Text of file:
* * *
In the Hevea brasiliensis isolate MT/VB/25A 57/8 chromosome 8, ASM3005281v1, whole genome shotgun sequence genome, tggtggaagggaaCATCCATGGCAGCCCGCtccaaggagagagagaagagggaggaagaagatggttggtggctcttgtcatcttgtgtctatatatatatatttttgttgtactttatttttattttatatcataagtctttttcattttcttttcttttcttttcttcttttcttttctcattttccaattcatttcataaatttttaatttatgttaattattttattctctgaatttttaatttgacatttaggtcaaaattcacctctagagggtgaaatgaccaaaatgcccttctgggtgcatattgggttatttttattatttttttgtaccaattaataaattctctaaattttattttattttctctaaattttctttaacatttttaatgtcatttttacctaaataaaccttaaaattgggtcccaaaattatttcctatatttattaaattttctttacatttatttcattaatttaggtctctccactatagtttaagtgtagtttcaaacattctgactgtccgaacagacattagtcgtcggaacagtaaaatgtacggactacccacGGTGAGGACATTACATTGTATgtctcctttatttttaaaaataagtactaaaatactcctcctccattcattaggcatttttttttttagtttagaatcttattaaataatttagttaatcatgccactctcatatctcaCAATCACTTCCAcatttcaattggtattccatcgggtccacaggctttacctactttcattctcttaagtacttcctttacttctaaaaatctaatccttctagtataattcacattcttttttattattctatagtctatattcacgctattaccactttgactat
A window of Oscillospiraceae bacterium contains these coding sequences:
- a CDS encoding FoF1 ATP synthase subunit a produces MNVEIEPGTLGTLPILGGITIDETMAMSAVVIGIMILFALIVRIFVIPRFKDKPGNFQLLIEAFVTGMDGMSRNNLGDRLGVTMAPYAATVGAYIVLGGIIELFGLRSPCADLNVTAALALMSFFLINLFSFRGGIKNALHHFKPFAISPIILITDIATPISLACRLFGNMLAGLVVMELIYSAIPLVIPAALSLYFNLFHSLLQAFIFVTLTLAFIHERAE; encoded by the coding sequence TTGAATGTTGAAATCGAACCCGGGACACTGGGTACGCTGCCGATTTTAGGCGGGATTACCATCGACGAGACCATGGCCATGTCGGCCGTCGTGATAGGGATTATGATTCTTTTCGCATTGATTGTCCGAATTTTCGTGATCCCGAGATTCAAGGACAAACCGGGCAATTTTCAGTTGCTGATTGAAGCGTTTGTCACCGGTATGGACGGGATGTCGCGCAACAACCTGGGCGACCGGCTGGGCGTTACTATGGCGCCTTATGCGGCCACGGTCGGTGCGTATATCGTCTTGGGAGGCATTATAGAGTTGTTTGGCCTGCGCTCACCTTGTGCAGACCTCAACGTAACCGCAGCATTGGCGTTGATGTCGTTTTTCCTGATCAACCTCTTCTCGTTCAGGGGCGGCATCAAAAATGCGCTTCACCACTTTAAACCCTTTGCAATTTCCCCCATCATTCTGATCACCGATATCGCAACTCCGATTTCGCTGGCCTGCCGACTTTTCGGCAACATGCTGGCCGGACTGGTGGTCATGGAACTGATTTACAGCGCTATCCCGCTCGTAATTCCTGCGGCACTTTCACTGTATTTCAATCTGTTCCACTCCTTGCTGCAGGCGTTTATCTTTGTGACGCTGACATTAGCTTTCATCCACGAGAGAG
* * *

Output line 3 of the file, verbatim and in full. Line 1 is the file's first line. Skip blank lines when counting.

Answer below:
- a CDS encoding FoF1 ATP synthase subunit a produces MNVEIEPGTLGTLPILGGITIDETMAMSAVVIGIMILFALIVRIFVIPRFKDKPGNFQLLIEAFVTGMDGMSRNNLGDRLGVTMAPYAATVGAYIVLGGIIELFGLRSPCADLNVTAALALMSFFLINLFSFRGGIKNALHHFKPFAISPIILITDIATPISLACRLFGNMLAGLVVMELIYSAIPLVIPAALSLYFNLFHSLLQAFIFVTLTLAFIHERAE; encoded by the coding sequence TTGAATGTTGAAATCGAACCCGGGACACTGGGTACGCTGCCGATTTTAGGCGGGATTACCATCGACGAGACCATGGCCATGTCGGCCGTCGTGATAGGGATTATGATTCTTTTCGCATTGATTGTCCGAATTTTCGTGATCCCGAGATTCAAGGACAAACCGGGCAATTTTCAGTTGCTGATTGAAGCGTTTGTCACCGGTATGGACGGGATGTCGCGCAACAACCTGGGCGACCGGCTGGGCGTTACTATGGCGCCTTATGCGGCCACGGTCGGTGCGTATATCGTCTTGGGAGGCATTATAGAGTTGTTTGGCCTGCGCTCACCTTGTGCAGACCTCAACGTAACCGCAGCATTGGCGTTGATGTCGTTTTTCCTGATCAACCTCTTCTCGTTCAGGGGCGGCATCAAAAATGCGCTTCACCACTTTAAACCCTTTGCAATTTCCCCCATCATTCTGATCACCGATATCGCAACTCCGATTTCGCTGGCCTGCCGACTTTTCGGCAACATGCTGGCCGGACTGGTGGTCATGGAACTGATTTACAGCGCTATCCCGCTCGTAATTCCTGCGGCACTTTCACTGTATTTCAATCTGTTCCACTCCTTGCTGCAGGCGTTTATCTTTGTGACGCTGACATTAGCTTTCATCCACGAGAGAG